JMIR Medical Informatics
Clinical informatics, decision support for health professionals, electronic health records, and ehealth infrastructures
JMIR Medical Informatics (JMI, ISSN 2291-9694; Impact Factor: 3.23) (Editor-in-chief: Christian Lovis, MD, MPH, FACMI) is an open-access PubMed/SCIE-indexed journal that focuses on the challenges and impacts of clinical informatics, digitalization of care processes, clinical and health data pipelines from acquisition to reuse, including: semantics, natural language processing, natural interactions, meaningful analytics and decision support, electronic health records, infrastructures, implementation, and evaluation (see Focus and Scope).
JMIR Medical Informatics adheres to rigorous quality standards, involving a rapid and thorough peer-review process, professional copyediting, and professional production of PDF, XHTML, and XML proofs. The journal is indexed in PubMed, PubMed Central, DOAJ, SCOPUS, and SCIE (Clarivate). In 2022, JMI received a Journal Impact Factor™ of 3.23 (5-Year Journal Impact Factor: 3.56) (Source: Journal Citation Reports™ from Clarivate, 2022).
The quest for improved diagnosis and treatment in home health care models has led to the development of wearable medical devices for remote vital signs monitoring. An accurate signal and a high diagnostic yield are critical for the cost-effectiveness of wearable health care monitoring systems and their widespread application in resource-constrained environments. Despite technological advances, the information acquired by these devices can be contaminated by motion artifacts (MA) leading to misdiagnosis or repeated procedures with increases in associated costs. This makes it necessary to develop methods to improve the quality of the signal acquired by these devices.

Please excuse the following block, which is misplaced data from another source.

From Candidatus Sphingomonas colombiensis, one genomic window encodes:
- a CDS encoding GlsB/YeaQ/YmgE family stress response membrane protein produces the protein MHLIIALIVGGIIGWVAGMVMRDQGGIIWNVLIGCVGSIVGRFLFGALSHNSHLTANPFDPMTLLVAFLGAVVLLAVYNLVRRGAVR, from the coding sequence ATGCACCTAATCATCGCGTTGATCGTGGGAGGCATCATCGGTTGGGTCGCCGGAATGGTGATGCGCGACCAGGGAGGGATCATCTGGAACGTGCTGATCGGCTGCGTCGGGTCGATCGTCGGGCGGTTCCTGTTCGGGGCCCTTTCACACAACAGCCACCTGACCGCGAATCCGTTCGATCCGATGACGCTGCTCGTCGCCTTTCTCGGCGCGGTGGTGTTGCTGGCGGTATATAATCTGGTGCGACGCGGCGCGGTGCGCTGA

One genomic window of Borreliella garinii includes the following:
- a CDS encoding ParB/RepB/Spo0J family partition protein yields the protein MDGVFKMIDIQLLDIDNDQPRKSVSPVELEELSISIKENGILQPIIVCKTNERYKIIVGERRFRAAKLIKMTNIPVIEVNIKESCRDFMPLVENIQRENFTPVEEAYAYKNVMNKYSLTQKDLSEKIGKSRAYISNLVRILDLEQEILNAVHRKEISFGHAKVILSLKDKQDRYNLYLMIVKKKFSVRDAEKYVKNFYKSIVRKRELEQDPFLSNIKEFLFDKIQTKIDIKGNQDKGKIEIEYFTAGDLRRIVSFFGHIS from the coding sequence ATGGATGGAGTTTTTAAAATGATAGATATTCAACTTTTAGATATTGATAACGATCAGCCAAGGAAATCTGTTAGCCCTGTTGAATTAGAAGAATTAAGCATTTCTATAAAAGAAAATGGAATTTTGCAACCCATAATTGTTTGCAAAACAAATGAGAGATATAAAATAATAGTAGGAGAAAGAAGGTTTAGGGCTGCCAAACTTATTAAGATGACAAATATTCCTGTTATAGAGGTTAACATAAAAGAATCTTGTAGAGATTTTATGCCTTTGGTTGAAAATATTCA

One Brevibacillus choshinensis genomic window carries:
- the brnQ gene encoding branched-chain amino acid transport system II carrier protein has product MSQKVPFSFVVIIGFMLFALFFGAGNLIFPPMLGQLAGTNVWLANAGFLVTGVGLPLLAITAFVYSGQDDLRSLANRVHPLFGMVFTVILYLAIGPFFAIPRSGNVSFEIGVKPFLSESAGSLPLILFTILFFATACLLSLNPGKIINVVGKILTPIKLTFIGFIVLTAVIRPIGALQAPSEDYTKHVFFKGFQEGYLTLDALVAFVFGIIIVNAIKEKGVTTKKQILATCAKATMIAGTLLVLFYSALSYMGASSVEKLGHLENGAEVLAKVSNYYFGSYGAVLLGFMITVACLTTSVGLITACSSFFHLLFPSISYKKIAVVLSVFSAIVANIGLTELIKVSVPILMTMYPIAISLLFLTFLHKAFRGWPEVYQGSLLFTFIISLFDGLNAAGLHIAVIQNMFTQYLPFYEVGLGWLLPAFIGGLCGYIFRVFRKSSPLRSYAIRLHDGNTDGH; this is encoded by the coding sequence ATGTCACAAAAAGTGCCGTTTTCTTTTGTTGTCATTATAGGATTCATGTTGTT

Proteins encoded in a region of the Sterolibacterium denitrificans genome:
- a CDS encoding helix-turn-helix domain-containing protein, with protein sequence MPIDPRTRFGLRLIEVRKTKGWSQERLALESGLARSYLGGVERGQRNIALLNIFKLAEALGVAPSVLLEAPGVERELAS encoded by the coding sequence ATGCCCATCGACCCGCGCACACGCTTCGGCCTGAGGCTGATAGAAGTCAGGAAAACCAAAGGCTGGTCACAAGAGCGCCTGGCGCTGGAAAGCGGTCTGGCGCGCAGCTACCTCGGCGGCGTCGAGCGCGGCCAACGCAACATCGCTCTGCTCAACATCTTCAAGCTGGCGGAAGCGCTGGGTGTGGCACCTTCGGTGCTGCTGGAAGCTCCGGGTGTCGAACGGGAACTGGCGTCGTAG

In most cases, the abstracts of articles in the medical domain are publicly available. Although these are accessible by everyone, they are hard to comprehend for a wider audience due to the complex medical vocabulary. Thus, simplifying these complex abstracts is essential to make medical research accessible to the general public.
Since the use of electronic health records (EHRs) in an automated way, pharmacovigilance or pharmacoepidemiology studies have been used to characterize the therapy using different algorithms. Although progress has been made in this area for monotherapy, with combinations of 2 or more drugs the challenge to characterize the treatment increases significantly, and more research is needed.